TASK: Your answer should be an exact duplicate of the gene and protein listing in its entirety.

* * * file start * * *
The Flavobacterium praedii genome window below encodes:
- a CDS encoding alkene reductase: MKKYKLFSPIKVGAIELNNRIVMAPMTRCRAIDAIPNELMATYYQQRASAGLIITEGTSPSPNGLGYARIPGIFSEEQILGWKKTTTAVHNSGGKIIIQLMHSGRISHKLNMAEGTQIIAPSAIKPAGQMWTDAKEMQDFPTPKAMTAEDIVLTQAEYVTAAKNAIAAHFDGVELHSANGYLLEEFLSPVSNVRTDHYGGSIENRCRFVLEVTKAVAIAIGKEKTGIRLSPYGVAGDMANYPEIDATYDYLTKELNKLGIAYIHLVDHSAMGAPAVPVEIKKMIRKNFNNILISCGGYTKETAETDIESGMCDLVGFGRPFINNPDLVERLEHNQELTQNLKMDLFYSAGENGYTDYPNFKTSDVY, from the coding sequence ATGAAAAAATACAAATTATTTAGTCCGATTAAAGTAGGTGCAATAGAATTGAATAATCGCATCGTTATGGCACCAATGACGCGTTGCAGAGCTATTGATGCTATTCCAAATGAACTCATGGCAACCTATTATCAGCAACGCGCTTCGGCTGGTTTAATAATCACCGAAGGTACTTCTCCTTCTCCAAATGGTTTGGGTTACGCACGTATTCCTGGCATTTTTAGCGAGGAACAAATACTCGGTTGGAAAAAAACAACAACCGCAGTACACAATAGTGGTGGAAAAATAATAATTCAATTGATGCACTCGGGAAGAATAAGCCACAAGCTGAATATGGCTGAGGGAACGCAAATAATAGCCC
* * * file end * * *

The Flavobacterium praedii genome window below encodes:
- a CDS encoding alkene reductase: MKKYKLFSPIKVGAIELNNRIVMAPMTRCRAIDAIPNELMATYYQQRASAGLIITEGTSPSPNGLGYARIPGIFSEEQILGWKKTTTAVHNSGGKIIIQLMHSGRISHKLNMAEGTQIIAPSAIKPAGQMWTDAKEMQDFPTPKAMTAEDIVLTQAEYVTAAKNAIAAHFDGVELHSANGYLLEEFLSPVSNVRTDHYGGSIENRCRFVLEVTKAVAIAIGKEKTGIRLSPYGVAGDMANYPEIDATYDYLTKELNKLGIAYIHLVDHSAMGAPAVPVEIKKMIRKNFNNILISCGGYTKETAETDIESGMCDLVGFGRPFINNPDLVERLEHNQELTQNLKMDLFYSAGENGYTDYPNFKTSDVY, from the coding sequence ATGAAAAAATACAAATTATTTAGTCCGATTAAAGTAGGTGCAATAGAATTGAATAATCGCATCGTTATGGCACCAATGACGCGTTGCAGAGCTATTGATGCTATTCCAAATGAACTCATGGCAACCTATTATCAGCAACGCGCTTCGGCTGGTTTAATAATCACCGAAGGTACTTCTCCTTCTCCAAATGGTTTGGGTTACGCACGTATTCCTGGCATTTTTAGCGAGGAACAAATACTCGGTTGGAAAAAAACAACAACCGCAGTACACAATAGTGGTGGAAAAATAATAATTCAATTGATGCACTCGGGAAGAATAAGCCACAAGCTGAATATGGCTGAGGGAACGCAAATAATAGCCC